Letters

Week of November 11, 2004

Yeah, but what'd you think about those damn Cub Scouts? I was shocked and appalled that the sight of naked women on the cover of the RFT offended people, and disappointed that the RFT apologized and claims it was a mistake. That's too bad -- I thought it was a cool photo and a great idea! I was inspired to see this picture! It's great!

I'm saddened that so many people equate a picture of a nude body with smut and dirty sex. Don't people have an appreciation for art, nature, beauty? I wonder if those who were offended have any respect for themselves. Are they scared and appalled by the sight of their own nudity?! Ugh! I worry for my community's soul. I'm also sad for the lesson these freaks are pounding into their innocent children's minds. It's sickening. What's next, covering up nude sculptures at the art museum?
Bridget Batterson
St. Louis

We're spineless and cowardly...: I decided to write after I read your editor's note in the October 20 issue regarding the cover photo of the nude women in the form of a peace sign. I have to say, at first, I was impressed with your courage to take such a stand. The human body is not dirty or nasty, especially in the context in which it was used in this instance. Letters complaining about having to explain the cover to a three-, four- or five-year-old were laughable. I wonder if these same people flipped to the back section of your paper where, every week, you can find a plethora of advertisements appealing to every kind of sexual deviant known to man and felt they had to explain them to their kids. I'm betting kids wouldn't even have noticed it had it not been pointed out.

To me it seemed the point was to get the public's attention and make the statement that war is wrong. Salute to you for doing so. Shame on you for not sticking by it. I'm deeply disappointed in the spineless, cowardly stance you've taken since getting a few complaints and negative comments. I happen to know a few of the women who were in the picture and never was it discussed that you would not be using the nude photo. For you to now start tap-dancing around, saying it was all a big mistake makes me sick.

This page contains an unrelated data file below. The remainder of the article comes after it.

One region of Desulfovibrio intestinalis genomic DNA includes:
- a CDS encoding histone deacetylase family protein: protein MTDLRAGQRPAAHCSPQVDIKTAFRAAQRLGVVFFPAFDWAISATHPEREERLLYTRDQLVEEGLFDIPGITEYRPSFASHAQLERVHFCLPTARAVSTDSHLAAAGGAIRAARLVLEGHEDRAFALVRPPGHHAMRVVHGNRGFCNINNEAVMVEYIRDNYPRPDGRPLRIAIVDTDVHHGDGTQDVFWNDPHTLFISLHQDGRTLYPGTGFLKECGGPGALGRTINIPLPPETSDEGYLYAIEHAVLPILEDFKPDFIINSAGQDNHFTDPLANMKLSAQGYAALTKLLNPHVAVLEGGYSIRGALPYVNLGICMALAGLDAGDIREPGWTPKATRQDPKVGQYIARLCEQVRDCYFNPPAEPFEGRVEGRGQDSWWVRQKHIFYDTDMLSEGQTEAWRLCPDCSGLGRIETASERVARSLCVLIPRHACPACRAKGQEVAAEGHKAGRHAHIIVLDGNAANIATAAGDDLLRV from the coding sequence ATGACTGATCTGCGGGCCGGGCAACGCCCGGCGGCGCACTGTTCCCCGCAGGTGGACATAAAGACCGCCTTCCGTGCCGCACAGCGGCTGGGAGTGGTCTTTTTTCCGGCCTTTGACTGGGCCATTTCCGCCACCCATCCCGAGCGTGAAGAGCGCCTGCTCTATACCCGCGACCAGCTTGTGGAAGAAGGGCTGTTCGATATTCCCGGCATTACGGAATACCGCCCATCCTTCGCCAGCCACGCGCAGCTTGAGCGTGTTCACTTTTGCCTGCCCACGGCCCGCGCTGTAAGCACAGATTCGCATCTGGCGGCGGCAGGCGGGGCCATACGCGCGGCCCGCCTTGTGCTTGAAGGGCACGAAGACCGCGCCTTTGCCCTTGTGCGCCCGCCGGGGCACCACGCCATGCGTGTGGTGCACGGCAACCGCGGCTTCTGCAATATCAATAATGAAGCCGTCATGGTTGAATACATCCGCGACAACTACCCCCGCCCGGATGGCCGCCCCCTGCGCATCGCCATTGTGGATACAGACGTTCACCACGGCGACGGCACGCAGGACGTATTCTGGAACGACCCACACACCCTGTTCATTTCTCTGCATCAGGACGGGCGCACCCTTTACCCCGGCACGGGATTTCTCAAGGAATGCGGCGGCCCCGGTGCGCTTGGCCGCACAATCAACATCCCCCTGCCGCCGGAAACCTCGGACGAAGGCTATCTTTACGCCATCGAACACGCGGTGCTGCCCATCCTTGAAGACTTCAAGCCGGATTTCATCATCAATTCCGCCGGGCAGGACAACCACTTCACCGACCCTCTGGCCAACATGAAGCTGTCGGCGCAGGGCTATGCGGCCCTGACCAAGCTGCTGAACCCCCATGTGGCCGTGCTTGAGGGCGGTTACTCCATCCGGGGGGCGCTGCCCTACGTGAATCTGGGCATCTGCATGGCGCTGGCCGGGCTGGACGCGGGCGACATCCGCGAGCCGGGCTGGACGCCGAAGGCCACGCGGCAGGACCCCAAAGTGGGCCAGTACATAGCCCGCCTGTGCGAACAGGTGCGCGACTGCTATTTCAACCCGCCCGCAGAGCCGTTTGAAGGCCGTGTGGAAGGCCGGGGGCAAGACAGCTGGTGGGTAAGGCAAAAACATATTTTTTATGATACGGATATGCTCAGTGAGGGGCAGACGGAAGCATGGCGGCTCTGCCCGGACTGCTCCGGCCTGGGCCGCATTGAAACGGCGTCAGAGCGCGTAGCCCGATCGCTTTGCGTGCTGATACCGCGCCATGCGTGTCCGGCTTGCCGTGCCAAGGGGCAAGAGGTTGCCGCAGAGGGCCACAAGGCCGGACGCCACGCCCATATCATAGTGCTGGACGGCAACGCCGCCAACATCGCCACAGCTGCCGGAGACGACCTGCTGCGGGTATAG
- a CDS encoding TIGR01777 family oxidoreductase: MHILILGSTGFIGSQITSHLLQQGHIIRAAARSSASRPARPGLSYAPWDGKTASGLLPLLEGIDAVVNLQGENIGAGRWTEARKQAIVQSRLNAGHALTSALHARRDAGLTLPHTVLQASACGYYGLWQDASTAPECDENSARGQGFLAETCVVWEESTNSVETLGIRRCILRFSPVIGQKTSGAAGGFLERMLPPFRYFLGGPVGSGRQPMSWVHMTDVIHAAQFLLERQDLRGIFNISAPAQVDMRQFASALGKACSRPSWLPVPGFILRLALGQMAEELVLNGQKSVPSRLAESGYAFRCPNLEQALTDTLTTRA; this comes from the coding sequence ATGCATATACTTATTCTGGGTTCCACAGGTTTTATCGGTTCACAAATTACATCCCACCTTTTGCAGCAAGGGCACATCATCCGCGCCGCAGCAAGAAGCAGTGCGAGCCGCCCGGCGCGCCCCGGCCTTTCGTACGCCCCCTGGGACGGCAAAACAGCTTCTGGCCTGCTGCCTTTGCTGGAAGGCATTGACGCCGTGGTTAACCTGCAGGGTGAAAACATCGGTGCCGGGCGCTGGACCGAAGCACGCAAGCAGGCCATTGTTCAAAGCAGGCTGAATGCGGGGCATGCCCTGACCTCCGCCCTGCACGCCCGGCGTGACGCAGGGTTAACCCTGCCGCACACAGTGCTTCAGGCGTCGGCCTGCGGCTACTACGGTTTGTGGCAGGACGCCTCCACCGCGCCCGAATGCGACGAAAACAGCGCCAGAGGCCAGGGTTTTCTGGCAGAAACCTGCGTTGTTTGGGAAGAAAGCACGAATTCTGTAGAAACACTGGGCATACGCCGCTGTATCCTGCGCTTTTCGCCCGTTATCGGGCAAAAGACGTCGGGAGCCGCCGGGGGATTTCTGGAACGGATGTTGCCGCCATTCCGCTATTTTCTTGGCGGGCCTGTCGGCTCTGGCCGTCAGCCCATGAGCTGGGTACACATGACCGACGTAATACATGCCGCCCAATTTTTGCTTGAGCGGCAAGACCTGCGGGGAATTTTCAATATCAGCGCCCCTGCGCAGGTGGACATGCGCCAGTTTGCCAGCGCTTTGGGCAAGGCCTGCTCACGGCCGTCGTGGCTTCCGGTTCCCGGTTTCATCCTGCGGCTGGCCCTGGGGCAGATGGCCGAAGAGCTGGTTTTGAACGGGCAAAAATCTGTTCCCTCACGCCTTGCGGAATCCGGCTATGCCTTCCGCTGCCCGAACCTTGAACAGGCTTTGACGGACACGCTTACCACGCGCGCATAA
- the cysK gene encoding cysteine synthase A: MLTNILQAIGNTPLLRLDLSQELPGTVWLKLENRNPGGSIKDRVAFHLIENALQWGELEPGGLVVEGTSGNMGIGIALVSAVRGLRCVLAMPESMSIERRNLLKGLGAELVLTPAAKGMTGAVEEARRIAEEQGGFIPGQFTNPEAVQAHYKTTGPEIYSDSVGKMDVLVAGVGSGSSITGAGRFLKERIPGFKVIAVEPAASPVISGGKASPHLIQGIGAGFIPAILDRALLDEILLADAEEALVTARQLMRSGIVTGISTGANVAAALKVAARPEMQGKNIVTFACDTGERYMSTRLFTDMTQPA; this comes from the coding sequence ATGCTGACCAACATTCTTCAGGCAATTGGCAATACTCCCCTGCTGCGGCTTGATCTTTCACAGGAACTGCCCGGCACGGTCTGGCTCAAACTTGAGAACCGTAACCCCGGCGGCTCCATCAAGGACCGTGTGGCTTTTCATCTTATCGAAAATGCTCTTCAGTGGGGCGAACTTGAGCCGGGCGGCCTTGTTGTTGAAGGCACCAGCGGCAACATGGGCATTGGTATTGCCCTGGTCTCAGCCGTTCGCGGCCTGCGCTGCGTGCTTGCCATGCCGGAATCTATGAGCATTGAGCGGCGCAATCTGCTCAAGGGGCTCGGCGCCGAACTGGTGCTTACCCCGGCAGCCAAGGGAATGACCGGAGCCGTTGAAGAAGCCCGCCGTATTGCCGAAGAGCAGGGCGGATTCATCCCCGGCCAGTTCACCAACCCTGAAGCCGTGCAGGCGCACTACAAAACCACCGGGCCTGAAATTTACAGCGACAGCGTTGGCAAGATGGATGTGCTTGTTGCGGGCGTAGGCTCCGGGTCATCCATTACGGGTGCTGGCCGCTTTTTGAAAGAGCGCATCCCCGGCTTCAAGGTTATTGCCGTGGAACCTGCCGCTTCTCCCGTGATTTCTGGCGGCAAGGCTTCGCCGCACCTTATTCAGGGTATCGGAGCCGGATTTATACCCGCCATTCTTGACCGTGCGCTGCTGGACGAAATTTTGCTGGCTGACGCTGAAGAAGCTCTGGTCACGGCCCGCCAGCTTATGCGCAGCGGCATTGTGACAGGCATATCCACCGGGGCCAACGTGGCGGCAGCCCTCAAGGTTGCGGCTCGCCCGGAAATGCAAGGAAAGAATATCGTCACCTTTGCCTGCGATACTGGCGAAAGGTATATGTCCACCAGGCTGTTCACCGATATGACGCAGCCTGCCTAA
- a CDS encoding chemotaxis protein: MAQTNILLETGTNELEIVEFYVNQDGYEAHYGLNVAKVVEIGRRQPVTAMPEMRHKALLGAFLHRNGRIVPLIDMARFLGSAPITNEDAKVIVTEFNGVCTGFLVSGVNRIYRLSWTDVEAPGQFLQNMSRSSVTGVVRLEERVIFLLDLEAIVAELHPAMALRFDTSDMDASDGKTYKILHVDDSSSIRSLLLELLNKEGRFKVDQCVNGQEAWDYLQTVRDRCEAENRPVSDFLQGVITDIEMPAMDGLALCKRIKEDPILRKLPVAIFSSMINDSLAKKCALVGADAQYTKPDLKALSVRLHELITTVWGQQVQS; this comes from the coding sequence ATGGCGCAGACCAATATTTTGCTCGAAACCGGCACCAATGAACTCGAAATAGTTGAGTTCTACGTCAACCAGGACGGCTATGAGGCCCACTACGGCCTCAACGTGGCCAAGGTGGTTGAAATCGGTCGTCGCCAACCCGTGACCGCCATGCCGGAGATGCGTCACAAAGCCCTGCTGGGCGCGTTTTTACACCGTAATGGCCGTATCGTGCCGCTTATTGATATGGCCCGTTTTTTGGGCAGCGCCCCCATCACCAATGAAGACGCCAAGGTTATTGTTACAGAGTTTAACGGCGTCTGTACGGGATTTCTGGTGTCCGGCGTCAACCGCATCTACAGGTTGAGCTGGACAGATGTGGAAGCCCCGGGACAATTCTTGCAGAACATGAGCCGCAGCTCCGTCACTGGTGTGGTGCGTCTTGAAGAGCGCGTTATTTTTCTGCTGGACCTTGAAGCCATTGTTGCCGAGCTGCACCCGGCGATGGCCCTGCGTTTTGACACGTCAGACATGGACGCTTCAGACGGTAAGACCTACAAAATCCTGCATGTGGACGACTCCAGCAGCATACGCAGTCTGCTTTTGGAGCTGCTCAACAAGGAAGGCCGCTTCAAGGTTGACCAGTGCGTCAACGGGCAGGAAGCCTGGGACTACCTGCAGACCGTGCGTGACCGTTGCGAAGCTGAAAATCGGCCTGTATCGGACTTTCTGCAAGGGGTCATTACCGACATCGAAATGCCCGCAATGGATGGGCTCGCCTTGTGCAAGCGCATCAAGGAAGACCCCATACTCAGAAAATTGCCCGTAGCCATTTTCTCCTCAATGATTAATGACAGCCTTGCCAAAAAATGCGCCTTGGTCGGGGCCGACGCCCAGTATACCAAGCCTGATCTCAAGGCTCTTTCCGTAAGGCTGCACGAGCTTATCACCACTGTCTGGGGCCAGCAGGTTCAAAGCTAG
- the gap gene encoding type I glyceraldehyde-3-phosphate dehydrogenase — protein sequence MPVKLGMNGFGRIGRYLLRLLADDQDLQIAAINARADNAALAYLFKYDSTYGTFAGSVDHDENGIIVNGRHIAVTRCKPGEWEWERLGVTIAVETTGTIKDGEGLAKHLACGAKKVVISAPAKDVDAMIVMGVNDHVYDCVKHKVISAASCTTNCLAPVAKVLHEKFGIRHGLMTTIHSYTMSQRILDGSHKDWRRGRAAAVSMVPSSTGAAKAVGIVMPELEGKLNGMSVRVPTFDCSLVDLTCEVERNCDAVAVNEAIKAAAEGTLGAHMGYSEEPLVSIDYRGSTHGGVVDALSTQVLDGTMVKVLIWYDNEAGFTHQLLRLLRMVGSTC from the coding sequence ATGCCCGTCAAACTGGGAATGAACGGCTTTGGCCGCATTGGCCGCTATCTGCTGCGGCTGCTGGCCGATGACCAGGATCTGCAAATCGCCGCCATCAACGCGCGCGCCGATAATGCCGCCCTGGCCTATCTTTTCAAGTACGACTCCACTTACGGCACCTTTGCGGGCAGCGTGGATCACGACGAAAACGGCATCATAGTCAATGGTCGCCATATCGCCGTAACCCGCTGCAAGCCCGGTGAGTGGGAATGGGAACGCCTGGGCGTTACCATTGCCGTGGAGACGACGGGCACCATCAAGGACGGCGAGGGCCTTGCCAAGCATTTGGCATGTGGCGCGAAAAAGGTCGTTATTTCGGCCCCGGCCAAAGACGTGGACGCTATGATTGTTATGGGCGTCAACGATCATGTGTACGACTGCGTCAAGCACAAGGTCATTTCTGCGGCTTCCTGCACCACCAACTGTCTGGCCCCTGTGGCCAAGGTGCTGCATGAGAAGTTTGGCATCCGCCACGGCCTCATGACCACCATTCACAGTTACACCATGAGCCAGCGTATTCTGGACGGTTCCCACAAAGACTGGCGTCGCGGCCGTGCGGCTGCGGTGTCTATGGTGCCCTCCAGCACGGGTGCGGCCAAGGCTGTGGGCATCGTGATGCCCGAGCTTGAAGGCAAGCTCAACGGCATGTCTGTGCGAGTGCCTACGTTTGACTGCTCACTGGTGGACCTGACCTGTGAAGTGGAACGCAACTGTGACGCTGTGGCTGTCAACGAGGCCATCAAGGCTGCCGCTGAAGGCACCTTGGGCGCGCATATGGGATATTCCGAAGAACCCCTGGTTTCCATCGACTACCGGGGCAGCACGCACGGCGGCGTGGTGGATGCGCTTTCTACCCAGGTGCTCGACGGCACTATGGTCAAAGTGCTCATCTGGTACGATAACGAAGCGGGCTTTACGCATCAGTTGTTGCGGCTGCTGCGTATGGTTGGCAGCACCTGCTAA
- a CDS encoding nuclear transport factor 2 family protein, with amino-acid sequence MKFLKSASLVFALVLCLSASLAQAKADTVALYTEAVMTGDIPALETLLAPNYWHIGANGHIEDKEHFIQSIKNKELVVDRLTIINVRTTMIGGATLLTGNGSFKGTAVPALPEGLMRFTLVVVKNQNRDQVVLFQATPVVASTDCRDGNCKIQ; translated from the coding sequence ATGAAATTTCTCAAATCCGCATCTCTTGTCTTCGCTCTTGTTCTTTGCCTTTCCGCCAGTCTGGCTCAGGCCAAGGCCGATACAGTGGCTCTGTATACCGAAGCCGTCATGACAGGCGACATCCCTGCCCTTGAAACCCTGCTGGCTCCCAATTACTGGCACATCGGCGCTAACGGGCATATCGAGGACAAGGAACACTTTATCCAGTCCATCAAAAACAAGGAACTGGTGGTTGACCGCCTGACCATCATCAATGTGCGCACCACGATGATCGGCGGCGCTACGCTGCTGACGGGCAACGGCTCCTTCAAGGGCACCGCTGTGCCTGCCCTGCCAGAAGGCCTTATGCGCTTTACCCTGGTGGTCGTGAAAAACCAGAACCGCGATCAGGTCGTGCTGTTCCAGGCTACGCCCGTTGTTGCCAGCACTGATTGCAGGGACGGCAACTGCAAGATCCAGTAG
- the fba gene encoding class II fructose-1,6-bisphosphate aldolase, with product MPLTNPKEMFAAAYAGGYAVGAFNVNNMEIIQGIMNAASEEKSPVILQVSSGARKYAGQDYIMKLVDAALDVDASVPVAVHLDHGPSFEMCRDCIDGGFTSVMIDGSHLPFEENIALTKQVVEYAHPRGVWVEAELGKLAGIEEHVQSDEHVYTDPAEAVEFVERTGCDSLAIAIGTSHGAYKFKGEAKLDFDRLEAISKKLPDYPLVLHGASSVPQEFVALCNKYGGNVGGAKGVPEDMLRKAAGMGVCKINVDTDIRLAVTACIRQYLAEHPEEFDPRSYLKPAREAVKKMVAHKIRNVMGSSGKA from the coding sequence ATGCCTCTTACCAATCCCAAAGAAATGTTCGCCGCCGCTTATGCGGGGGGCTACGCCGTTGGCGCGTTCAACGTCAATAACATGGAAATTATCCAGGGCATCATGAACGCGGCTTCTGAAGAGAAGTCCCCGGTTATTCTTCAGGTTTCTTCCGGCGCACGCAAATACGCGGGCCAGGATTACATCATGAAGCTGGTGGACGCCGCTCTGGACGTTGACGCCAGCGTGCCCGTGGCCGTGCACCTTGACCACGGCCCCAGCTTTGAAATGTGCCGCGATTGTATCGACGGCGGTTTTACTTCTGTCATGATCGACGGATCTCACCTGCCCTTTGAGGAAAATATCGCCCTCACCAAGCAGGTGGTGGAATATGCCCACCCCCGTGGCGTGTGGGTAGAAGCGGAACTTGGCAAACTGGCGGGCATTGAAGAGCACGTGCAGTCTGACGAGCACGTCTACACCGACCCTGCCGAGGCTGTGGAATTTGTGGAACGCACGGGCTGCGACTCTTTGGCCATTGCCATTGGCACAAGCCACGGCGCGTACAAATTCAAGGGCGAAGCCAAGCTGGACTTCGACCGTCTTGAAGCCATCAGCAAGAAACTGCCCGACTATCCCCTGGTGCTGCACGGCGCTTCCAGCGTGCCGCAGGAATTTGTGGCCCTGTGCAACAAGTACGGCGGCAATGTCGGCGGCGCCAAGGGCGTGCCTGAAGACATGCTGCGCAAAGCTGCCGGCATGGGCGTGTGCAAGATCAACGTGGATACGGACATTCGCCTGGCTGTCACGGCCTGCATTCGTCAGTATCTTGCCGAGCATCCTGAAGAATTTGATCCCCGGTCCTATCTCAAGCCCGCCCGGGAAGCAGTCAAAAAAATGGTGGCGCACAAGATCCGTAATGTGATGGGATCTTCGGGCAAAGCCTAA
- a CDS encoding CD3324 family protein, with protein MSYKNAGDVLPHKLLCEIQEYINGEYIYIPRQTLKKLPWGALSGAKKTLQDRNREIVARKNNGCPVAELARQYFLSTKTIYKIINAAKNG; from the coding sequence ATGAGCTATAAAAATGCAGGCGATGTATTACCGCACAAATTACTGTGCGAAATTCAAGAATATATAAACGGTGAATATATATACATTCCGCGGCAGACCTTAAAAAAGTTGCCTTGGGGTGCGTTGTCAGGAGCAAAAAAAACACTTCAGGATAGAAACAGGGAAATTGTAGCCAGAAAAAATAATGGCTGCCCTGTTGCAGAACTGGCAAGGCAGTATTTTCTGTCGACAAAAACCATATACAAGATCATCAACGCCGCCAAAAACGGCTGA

Maybe what this country needs is to loosen up a little bit and not attach such a negative stigma to a naked body. If you don't make nudity an issue, it won't be. Treat it like it's a big deal, and it will be a big deal. I'm not saying we should all just walk around naked whenever we want. I just don't think there was anything sexual or obscene or naughty about that cover picture. It had its desired effect. It got people's attention. Then you ruined it by calling it a "mistake." How do you think the women who posed for the picture feel when you call their courage a "mistake"?

You had me locked in with the October 13 cover. You lost me when you called it a mistake. Well, at least now I'll have something every week with which to wash windows, start fires in the fireplace and line my birdcage. So long, RFT.
Tim Splett
St. John

...And we have no huevos... : Come on folks, show some huevos. I was so proud of you for pulling such an artistic coup when you printed the naked peace sign on the cover. And then what? You backpedaled.

No one in their right mind would ever begin to believe that you would accidentally print an image on your cover. Even the most illiterate of readers know that the front page is scrutinized more than any other. Give us some credit and take a stand. Those suburban housewives who griped about their poor, corrupted children are the same folks that let the TV and Britney Spears babysit them while they're out filling up the SUV.

I think it was beautiful to see all those real people naked and proud. Finally an image that wasn't corrupted by our society's sick obsession with youth and modelesque bodies. Stand your ground and we'll stand behind you.
Steve Kelly
University City

...But wait! We've got the jewels! Bravo! I'll have to admit that I was shocked when I saw your cover, but I wasn't offended. I thought it was historic that a local newspaper would have the jewels to put nudity on the cover.

After reading the feedback, I wondered if these "offended," "appalled," "insulted" individuals have ever seen naked women. Do these people bathe with their clothes on? As far as children go, they are not as clueless as parents like to believe they are. The human body is taught in school last time I checked. These women weren't spread-eagled, French-kissing each other, were they? No. They were showing off their natural, beautiful selves in a sign for peace. I would rather see that on the cover than pictures of injured soldiers and civilians who can't come home to their loved ones.

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